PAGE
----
The celebration, which will include the unveiling of a plaque, will take place Friday, Oct. 20, at 2 p.m. in the Stranahan Hall lobby.

Alan H. and Karen A. Barry

Mr. Barry, a 1966 graduate of the UT College of Business, is a certified public accountant, the retired president and chief operating officer of the Fortune 200 company Masco Corp., and currently serves on the UT Foundation Board of Trustees.

“The accounting background I got at the University was beneficial to me throughout my career,” he said when their gift was announced in April. “I’ve always been a supporter of the University, and once I was in a position to do so financially, I felt pretty good about giving back to the University that gave me the opportunity to succeed.”

The Alan H. and Karen A. Barry Endowed Professorship in Accounting will be used to recruit or retain a professor in the Department of Accounting; any costs related to the recruitment of a faculty member; bridge or pilot research projects; faculty and staff development costs; curriculum development; the development of a fellowship program; and specialized equipment needed for teaching.

UT leadership expert to deliver free, public lecture Oct. 5 as national teaching award finalist

Dr. Clinton Longenecker, a leadership expert at The University of Toledo and one of three finalists for the prestigious Robert Foster Cherry Award for Great Teaching from Baylor University, is giving a free, public lecture titled “Career Success and Survival in the 21st Century: A Mandate for Lifelong Learning!”

The event, which is an essential component of the award process and sponsored by the UT student chapter of the Society of Human Resource Management, will be Thursday, Oct. 5, at 7 p.m. in the Savage & Associates Business Complex Room 1200 on Main Campus.

Longenecker

The other Cherry Award finalists are Dr. Heidi Elmendorf, associate professor of biology at Georgetown University, and Dr. Neil Garg, professor of chemistry at UCLA.

In addition to delivering a lecture on his or her home campus, each finalist also will present a lecture at Baylor in Waco, Texas, this fall. Longenecker’s lecture is scheduled for Monday, Oct. 23, at 4:30 p.m.

The Cherry Award winner, which will be announced by Baylor in 2018, will receive $250,000 and an additional $25,000 for his or her home department and will teach in residence at Baylor during fall 2018 or spring 2019.

Longenecker, Distinguished University Professor and director of the Center for Leadership and Organizational Excellence in the UT College of Business and Innovation, has received more than 60 teaching, service and research awards and numerous industry awards. He was recognized by The Economist as one of the “Top 15 Business Professors in the World.”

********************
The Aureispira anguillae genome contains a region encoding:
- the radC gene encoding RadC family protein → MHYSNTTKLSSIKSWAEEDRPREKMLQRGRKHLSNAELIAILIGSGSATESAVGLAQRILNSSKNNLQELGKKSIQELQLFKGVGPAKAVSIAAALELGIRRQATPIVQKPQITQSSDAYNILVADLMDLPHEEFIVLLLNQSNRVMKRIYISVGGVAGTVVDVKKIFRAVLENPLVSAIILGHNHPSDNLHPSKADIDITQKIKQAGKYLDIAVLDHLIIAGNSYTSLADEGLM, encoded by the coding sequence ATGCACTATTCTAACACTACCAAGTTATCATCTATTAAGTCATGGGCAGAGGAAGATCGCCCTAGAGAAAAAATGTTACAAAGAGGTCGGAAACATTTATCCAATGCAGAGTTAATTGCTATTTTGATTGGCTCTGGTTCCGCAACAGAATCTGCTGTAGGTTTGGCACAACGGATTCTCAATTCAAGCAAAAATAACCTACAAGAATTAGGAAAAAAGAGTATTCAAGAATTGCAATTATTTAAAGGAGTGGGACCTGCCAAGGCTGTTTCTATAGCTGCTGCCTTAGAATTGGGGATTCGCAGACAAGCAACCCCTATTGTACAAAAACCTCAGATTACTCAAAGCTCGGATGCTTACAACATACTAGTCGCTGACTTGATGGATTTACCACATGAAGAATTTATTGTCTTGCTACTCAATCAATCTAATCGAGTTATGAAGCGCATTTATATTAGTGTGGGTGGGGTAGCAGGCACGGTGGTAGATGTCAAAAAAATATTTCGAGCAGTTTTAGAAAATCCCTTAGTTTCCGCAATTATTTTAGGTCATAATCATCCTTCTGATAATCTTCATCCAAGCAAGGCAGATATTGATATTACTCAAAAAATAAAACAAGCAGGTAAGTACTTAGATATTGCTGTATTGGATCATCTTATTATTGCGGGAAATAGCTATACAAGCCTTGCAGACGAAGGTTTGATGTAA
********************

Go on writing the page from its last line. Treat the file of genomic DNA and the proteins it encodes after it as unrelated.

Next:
The Cherry Award is the only national teaching award — with the single largest monetary reward — presented by a college or university to an individual for exceptional teaching.

“To be selected as one of three finalists for this prestigious award is an absolute honor, and I’m very proud to represent The University of Toledo on this national stage,” Longenecker said. “I’ve considered my entire career to be a privilege, an opportunity to make a difference, and a blessing to be able to teach adult learners how to improve their skills and career trajectory.”

Longenecker’s teaching, research and consulting interests are in high-performance leadership and creating great organizations. He has published more than 190 articles and papers in academic and professional journals, as well as several best-selling books. His latest book, “The Successful Career Survival Guide,” was published in March.

UT, TPS partner to enhance student leadership skills

The University of Toledo College of Business and Innovation is partnering with the Toledo Public Schools Jones Leadership Academy to enhance student leadership skills through a new program called Young Executive Scholars.

Up to 15 students will meet once a month at business etiquette workshops presented by UT and community professionals on various business and leadership topics throughout the academic year starting Wednesday, Oct. 4, at Jones Leadership Academy.

“This new partnership referred to as YES will expose a select group of high school students to leadership skills, business etiquette aptitude, communication best practices and protocol, professional dress, and dining etiquette while allowing them the opportunity to network with UT faculty and staff,” said Selina Griswold, UT associate professor of management. “This YES collaboration will help cultivate the academic potential of high school juniors through powerful mentorship and the development of real-life business leadership skills.”

“Since business etiquette is a sign of professionalism and respect for others, it will help these young leaders make positive first impressions while building trust in the workplace and other professional settings,” Dr. Ward Barnett, Toledo Public Schools principal, said. “To prepare these young leaders for the world, they must learn to adhere to a well-understood code of etiquette.”

When Barnett was an undergraduate student at UT, he was a mentee in Griswold’s UT Mentorship Program that connected him with Toledo professionals who assisted him with achieving his academic goals.

“We know firsthand that these types of partnerships between professionals and students can produce significant results,” Griswold said.